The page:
One of Avatar's greatest strengths is the way it refuses to take black-and-white views of issues. In Avatar, the Fire Nation is not a monolith—and neither, of course, is America. American citizens are not evil, and neither are the Fire Nation's inhabitants. Instead, the efforts of a few corrupt leaders and a corrupt system have guided us and them down this path.
The Fire Nation may be the show's main antagonist, but the series also demonizes anti-Fire Nation rebels who resort to violence. Jet, whose parents were killed by the Fire Nation, attempts to flood an entire town in order to defeat a fleet of troops, but he's condemned by Avatar's protagonists.
The character arc of Hama, a Water Tribe firebender, functions as a moral lesson about the problems with violent rebellions. While imprisoned by the Fire Nation, Hama discovers bloodbending, a technique that allows the bender to control others' bodies. As an od woman, she attempts to teach it to Katara, who immediately recoils—and we soon discover that Hama has been abducting and imprisoning Fire Nation civilians as revenge.
The Life Of Hama (Avatar)www.youtube.com
The show's message is clear: While the Fire Nation's leaders might have done unfathomable damage, violence against innocent civilians is never justified. Arguably, Jet and Hama's actions exemplify the dangers of what happens when revolutionaries start using the tactics of the aggressor, fighting fire with fire.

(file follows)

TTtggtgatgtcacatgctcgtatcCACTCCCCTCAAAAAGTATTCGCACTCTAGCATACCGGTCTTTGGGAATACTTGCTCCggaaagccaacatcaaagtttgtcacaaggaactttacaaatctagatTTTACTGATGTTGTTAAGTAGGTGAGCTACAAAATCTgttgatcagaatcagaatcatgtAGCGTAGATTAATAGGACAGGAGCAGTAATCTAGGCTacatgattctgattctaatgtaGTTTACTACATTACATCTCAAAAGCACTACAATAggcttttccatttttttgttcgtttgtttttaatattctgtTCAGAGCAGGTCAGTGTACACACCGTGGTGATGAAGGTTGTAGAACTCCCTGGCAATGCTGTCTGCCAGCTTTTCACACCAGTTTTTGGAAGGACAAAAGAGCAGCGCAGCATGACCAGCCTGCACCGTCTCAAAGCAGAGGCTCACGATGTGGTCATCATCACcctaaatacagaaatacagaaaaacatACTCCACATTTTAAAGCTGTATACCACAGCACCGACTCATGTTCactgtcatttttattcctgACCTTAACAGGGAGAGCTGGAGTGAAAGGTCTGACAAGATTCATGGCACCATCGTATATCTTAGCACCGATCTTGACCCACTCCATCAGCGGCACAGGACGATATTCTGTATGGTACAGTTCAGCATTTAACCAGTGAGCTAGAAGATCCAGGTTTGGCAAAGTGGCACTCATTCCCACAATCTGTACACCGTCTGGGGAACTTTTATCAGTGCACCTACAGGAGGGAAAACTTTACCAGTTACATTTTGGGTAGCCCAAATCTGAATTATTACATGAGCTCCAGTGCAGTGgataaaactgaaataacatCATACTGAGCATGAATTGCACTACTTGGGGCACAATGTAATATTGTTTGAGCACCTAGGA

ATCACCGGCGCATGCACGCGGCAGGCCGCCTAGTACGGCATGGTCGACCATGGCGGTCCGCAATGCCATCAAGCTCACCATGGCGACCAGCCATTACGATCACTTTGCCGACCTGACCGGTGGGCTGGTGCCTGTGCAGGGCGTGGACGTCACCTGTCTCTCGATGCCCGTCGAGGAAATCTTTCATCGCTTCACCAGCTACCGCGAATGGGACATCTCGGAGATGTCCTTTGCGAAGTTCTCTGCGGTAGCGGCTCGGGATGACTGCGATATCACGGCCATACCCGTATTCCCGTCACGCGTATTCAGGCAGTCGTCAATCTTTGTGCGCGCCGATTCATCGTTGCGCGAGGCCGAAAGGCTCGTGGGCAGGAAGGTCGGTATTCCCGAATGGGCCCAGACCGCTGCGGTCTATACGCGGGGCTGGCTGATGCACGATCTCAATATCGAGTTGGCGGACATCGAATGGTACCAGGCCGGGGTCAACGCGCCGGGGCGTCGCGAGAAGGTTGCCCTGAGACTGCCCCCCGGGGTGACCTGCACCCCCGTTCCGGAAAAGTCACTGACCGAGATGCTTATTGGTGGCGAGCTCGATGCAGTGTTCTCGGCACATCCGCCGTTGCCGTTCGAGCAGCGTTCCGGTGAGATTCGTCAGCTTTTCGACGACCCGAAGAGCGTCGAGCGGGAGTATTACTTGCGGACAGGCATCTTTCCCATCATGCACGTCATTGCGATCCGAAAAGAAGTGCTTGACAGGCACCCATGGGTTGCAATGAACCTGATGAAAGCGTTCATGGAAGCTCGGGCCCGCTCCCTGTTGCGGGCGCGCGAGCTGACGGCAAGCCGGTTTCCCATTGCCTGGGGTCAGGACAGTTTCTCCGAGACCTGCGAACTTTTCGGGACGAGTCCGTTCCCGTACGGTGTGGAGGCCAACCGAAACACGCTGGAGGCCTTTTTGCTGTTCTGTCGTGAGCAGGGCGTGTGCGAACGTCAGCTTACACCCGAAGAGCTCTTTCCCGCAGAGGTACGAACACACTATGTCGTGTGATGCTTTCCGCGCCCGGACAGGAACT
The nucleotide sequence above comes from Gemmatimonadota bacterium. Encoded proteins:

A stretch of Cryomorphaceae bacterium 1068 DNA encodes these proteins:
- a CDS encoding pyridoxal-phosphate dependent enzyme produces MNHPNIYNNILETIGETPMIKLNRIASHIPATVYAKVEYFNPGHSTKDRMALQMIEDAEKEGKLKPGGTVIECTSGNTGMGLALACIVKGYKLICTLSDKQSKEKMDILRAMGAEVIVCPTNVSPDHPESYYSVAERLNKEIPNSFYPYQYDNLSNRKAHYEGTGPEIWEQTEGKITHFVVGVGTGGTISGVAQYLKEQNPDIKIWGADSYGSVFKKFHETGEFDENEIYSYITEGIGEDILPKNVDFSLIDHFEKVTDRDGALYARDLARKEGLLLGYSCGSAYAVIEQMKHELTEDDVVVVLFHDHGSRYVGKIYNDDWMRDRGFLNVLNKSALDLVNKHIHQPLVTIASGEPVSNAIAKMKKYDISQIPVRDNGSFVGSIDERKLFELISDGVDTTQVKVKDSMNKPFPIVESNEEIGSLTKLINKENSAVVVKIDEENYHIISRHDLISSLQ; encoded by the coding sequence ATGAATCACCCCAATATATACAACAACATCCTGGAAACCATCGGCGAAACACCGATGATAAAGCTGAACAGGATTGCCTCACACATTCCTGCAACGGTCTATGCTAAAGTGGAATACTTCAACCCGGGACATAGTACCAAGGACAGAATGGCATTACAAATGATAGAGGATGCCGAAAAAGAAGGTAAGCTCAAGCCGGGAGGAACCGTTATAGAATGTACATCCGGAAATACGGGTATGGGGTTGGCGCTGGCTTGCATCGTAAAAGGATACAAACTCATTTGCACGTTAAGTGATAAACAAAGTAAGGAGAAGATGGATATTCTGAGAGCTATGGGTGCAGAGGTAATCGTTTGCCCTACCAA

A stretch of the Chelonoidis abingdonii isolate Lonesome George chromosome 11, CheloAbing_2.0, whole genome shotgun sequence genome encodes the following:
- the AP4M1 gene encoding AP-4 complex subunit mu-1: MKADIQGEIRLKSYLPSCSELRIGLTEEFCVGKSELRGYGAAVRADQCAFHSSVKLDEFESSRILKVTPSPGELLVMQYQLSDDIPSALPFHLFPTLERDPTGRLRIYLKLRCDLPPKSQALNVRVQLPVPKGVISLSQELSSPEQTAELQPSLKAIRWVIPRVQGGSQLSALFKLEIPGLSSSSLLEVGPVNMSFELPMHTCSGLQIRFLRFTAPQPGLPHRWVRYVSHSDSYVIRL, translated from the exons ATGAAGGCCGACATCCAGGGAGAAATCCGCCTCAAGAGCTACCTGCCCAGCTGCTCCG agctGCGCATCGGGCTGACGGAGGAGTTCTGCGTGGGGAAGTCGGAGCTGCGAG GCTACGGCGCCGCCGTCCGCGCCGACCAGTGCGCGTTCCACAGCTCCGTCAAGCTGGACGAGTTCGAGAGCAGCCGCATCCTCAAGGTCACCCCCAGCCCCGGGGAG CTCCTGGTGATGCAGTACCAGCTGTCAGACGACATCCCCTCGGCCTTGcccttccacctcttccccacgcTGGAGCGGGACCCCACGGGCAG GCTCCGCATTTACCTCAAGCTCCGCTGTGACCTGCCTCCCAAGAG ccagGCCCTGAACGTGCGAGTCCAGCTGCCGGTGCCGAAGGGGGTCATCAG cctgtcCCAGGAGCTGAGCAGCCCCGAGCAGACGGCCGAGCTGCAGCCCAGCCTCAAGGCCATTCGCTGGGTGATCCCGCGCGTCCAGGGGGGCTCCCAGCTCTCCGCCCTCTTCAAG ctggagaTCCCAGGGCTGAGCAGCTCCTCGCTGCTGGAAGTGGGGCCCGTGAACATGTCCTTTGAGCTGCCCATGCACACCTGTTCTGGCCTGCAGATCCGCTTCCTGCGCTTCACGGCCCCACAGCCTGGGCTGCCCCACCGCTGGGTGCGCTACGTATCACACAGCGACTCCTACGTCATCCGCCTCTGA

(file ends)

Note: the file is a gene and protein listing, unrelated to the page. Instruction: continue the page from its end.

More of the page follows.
Real revolutionary change, the show advises, has to occur within the mind and the spirit, not simply through aggressive military maneuvers. Nobody better exemplifies this lesson than Zuko, the beloved (and swoon-worthy) anti-hero whose redemption arc is arguably the lifeblood of the show.
For the first two seasons, Zuko maintains allegiance to his native Fire Nation—despite having been banished and burned by his own sadistic father. Like many Fire Nation children, who have to recite daily odes to the Fire Nation's greatness, Zuko has grown up believing his nation is the greatest in the world (sound familiar?)
Aang Infiltrates a Fire Nation School 🔥🏫 | Avatarwww.youtube.com
Determined to recapture the Avatar and regain his honor, Zuko betrays the resistance countless times. Eventually, though, the wise platitudes of his Uncle Iboh begin to alter his perspective, and he begins to realize that he does not have to blindly follow the Fire Nation. The last straw comes when he realizes that the Fire Nation intends to burn down large swaths of the Earth Kingdom in order to solidify its rule.
Zuko then confronts his father, Firelord Ozai, and says: "Growing up, we were taught that the Fire Nation was the greatest civilization in history. And somehow, the War was our way of sharing our greatness with the rest of the world. What an amazing lie that was."
In an America where all children say the Pledge of Allegiance each morning, and where an ideal of American exceptionalism continues to legitimize our racism, xenophobia, and aggressive conquest of the Middle East, those words ring true with stunning relevance.